You even might find someone like that, and if you do, it's someone with a lot of time on their hands like a student with not much experience.
What those ideas (if I get to hear them) all have in common is that they need infrastructure behind it. Uploading pictures, movies, heck, even simple text need a place to be stored. That's definitely not your phone, especially if others need to be able to access it. Yeah, you can start off with hosting a little database and web front end on your DSL line (if you have one), but in the long run this will require some serious money.
I'm not even talking about the people managing and creating it for you. I'm just talking about bandwidth, storage, electricity.
So, if you have an app idea, assess where you want to store what: if you have no concrete answers to those questions, shelve your idea until you do.. An app is nothing magical, it requires real resources, real work and thus real money.
Intro: I was complaining on social networks that the LuxTrust hardware tokens are forced upon all teachers in my country. That's a huge problem because I got my mother in law on Linux and this thing is very very badly supported. Officially the website say "Ubuntu 10.04" supported. Funnily enough, their website also doesn't mention Windows 8 as supported. Anyway, they're a useless company in my eyes... I wish them the most ill possible.
Here is my little test run:
So, I decided to test the LuxTrust support under Ubuntu GNU/Linux 12.04 LTS i686. I installed a virtual machine from the ISO, and from that blank slate, I wanted to try how "easy" this is. Well, there you go, I downloaded their "middleware".
The good news: Ubuntu Software center presented it as installable and it installed it without apparently problems after clicking the Install. Good! If this were enough, I'd say "it's supported". Let's test it. So, I go to CCP-Connect, one of the few banks known to work well with LuxTrust under Linux. The thing needs Java, and I as expected, and I don't have it installed. I get redirected, at once to http://www.oracle.com/java. The sheer number of options is intimidating. If I weren't very familiar with Java, I wouldn't have a clue what to select. Now, this might be P&T Luxembourg doing it wrong, but the site you should send end-users to is http://www.java.com/. Never send an end-user to a developer site, it's a horrible mistake.
Anyway, I do what is needed and surprise, there is no Oracle Java for Ubuntu. A RPM and a tar.gz. Now, if I weren't who I am, I would be blocked again. So, I download the tar.gz and I'll be honest to you, dropped right to the command line, tar zxvf later to/opt, and doing an update-alternatives --install of the new java, oh, and while we're at it, make a symlink for the plugin . Now, of course, I understand it's Oracle whom I have a problem with, but I bet that you won't get this documentation at LuxTrust and they sure as hell can't walk you though this. Of course, the way I did this, I'm now responsible for updating my Java. Of course, there is a PPA, but can I trust that? (I'll have to, if I want automatic updates, but you get the point, no?)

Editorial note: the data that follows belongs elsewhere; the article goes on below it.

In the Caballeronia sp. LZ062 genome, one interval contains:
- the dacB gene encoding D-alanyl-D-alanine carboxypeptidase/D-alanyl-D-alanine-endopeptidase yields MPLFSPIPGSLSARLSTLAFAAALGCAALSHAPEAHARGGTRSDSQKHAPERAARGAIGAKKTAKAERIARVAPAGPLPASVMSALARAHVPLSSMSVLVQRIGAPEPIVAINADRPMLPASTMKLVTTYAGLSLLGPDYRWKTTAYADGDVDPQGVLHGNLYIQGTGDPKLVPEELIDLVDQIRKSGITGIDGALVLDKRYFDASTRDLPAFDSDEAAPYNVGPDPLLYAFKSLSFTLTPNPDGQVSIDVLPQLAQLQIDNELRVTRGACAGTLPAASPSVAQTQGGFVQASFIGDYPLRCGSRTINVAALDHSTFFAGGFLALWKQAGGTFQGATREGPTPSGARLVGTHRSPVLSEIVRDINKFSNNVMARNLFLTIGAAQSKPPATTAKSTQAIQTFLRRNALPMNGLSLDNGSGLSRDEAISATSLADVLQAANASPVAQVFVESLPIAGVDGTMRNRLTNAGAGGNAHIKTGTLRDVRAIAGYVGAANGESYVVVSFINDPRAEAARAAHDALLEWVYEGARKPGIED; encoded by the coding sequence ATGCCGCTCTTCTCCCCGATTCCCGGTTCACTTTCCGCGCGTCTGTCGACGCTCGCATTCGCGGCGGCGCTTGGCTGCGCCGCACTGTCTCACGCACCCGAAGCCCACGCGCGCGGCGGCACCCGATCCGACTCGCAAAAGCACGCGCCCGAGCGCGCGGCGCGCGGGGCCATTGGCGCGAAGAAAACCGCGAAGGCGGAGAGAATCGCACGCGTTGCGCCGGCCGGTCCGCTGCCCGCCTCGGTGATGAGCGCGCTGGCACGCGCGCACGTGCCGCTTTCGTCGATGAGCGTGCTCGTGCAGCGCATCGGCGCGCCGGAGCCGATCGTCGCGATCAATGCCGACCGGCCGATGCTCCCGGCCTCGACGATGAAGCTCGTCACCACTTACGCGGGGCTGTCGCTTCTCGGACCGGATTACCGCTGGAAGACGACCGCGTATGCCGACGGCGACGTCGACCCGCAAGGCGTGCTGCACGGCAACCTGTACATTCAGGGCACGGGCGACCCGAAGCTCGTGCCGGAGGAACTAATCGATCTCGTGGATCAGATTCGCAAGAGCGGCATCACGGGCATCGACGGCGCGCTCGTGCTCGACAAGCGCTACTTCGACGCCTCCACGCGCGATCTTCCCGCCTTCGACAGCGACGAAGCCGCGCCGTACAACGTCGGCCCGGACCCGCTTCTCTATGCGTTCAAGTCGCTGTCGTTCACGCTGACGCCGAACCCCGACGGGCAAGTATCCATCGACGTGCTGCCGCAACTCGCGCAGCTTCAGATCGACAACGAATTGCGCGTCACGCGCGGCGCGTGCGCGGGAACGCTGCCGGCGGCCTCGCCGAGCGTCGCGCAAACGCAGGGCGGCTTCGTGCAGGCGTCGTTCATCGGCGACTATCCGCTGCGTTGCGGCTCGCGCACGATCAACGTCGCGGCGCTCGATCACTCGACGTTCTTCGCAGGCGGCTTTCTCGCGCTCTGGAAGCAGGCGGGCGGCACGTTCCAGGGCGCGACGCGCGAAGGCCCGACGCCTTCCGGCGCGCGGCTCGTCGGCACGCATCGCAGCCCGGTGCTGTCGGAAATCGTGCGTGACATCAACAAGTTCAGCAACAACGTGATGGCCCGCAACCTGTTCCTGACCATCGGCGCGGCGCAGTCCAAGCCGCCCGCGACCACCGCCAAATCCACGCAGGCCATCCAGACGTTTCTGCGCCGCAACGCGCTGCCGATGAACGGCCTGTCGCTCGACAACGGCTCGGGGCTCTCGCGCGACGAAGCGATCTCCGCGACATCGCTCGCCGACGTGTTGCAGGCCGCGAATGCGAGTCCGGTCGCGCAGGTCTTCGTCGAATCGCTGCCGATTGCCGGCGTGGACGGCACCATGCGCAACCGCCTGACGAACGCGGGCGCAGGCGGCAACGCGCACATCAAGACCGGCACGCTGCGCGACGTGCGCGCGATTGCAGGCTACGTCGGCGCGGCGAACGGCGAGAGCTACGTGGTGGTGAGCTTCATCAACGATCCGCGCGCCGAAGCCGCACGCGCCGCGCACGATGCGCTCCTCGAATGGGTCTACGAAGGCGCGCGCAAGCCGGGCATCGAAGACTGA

Now, going back to the banking site, it seems to run. I get to the point where I have to select their product and then a screen saying there is no signing stick. (Obviously, I don't have one.)
For kicks 'n giggles, I tried OpenJDK/JRE with the icedtea plugin. No surprise, but that doesn't work: gray pane instead of the applet, but other java applets works fine. So, Oracle Java mandatory. Heck, even Minecraft runs op OpenJDK for crying out loud!
At least their middleware didn't install some kind of daemon, which I what I would have expected with something called "Middleware".
Funny also: The Oracle Java VM warns you from running applets all the time, even the test applet on the java.com site. Scary. Well, not to me, but to a normal end user.
 i686 for a good reason, from what I read getting it to run is significantly harder on amd64.
 I knew that it wasn't going to work
 Wait, isn't that what dependencies are for... Naaaah, dependencies. Who uses that?
 Not really, I've been here before
 Probably better use update-alternatives for that one too!
jawtheshark writes | about a year ago